That The Zoo can max out its capacity on a Thursday night for an exhibition of skate board art and some small, not-that-well-known bands is fantastic.  But what the Brisbane music scene needs to do to connect with a lost generation that doesn’t think that Brisbane has a music scene and that has little interest in going out to see some bands for the other 364 days is the year remains the million dollar question.

More photos on Flickr.

I Used To Skate Once 6

I Used To Skate Once 6

Songs

Songs

3 Responses to “I Used To Skate Once 6 @ The Zoo 24-06-2010”

  1. good post.

    people can’t be expected to go to a great, small gig if they simply do not know about it (that’s a whole other matter). but i do agree that a large number of people need some kind of validation from a ‘respected’ outlet before they can attend a band’s gig. it annoys me to no end because people, like you wrote, need to be spoon-fed. they’re just lazy; they need the bands to come to them instead of searching out the bands first. it’s both their loss and the band’s who most of the time are just grateful that anybody is interested in their music which is on par with anything that is being produced elsewhere.

    i’m continually disappointed by the attendance levels and, well, interest in local (& interstate) bands who are working very hard and creating some of the most interesting music you’ll likely to hear. remember: there’s a lot of bands out there without a out-of-ten rating attached to them. i’ve tried everything I, simply an enthusiast, can to get more people in: the most extreme having offering to pay for the door charge (usually <$10 but most likely free anyway), a ride to the gig, to giving a long diatribe as to the band's relevance for some encouragement to get the fuck out of the house and off Facebook. but i've found that if they haven't heard of the band before on the radio or an online outlet like Pitchfork etc, they simply won't care about the gig…. but on the other hand when I do manage to get somebody out (usually with the premise of free beers) they really enjoy the band's performance and ask me "has this always been happening here?"…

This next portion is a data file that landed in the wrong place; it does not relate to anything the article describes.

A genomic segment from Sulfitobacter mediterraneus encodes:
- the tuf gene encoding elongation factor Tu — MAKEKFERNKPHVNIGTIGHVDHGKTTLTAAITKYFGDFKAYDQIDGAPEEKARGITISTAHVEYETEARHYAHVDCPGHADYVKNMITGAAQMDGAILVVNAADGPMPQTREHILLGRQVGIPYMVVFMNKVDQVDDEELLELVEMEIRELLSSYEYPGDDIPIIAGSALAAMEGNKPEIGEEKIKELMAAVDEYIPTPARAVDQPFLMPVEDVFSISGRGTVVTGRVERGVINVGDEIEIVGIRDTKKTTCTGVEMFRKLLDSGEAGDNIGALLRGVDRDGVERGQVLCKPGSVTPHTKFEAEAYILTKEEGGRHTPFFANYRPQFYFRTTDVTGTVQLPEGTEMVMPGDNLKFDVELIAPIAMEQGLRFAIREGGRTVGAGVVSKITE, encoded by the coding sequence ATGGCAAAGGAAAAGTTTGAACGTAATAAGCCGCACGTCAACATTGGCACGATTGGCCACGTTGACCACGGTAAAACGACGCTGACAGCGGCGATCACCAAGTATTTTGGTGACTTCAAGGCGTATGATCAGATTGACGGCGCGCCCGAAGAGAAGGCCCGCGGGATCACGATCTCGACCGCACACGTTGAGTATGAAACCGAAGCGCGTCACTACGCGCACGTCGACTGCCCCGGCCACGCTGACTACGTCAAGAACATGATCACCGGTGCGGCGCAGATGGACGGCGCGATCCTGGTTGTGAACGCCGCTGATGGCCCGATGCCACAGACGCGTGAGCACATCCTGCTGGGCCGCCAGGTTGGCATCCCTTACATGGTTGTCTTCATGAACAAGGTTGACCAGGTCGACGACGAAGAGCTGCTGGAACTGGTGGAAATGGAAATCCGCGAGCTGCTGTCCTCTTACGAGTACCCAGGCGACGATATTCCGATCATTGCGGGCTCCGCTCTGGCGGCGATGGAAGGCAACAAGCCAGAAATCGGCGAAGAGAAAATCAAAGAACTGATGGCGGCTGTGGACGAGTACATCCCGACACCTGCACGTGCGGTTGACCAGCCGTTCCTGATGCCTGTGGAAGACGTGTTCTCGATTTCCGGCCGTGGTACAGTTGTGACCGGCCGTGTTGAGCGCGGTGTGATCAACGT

my suggestion for anybody out there is to just go to any gig you can. lucky dip it. i think the first gig i went to when i first moved here was one featuring a certain obscure, mountain-dwelling band. i didn't know what the hell was going on. i was a bit indifferent to their sound but i checked out what was going on with them, listened to a bit more, now i can appreciate their music and really enjoy it. wish they'd perform again, now. damn it.

  2. Justin says:

    Thanks for the comment. i really appreciate that you took the time to write a lengthy reply.

    I probably am a little unfair in what I say as it’s not a Brisbane thing and not an Australian thing. It’s something that’s always gone on but I’m still perplexed to why it happens.

    I can remember a big group of us going to see the Manic Street Preachers in February 1992 when they were touring to promote their second single, You Love Us, at a 500ish people venue when I was at uni in Newcastle (in the UK). Good night, pretty terrible gig but everyone had a good time. It would have been in the £3 – 4 region, although part of me thinks it might have been even lower, more like £2.50. There was maybe 50 people there. The MSP are still a pretty big band now (still fairly terrible if you ask me) and do arena tours 18 years later, although their commercial heyday is over a decade in past. But I can remember saying to my friends they should come along to a few gigs I was going to in the next few weeks after the Manic’s played but they weren’t interested in the slightest.

    And that’s the story of how I saw Pearl Jam play in front of a few hundred people the week they released ‘Alive’, a month before Ten came out, Smashing Pumpkins when they were touring Gish (the 2nd time I’d seen them at the venue, the first when touring the Lull EP, pre-Gish about 6 months earlier) and Tori Amos circa Little Earthquakes and they didn’t.

    I guess I don’t understand the rationale. I’ve taken friends to gigs, they’ve really enjoyed it but when you say about going to something the following week or a few weeks later they suddenly become uninterested, even though they had a good time. It’s as if they can only manage a specific quota of bands in any month/year or something. And I guess I’ve never really understood club culture and why people are more than happy to pay a cover charge, not too dissimilar to what it would cost to see some bands play live, to experience someone essentially pressing play on a CD machine. Seeing some bands, having a few drinks is just about my favourite pass-time; I just can’t work out why so many people don’t want to do it more regularly.

  3. […] element in Parades isn’t an integral part of the core band, as opposed to a band like Songs, where, although Max Doyle’s voice is more prominent than Ela Stiles, the overall sound is […]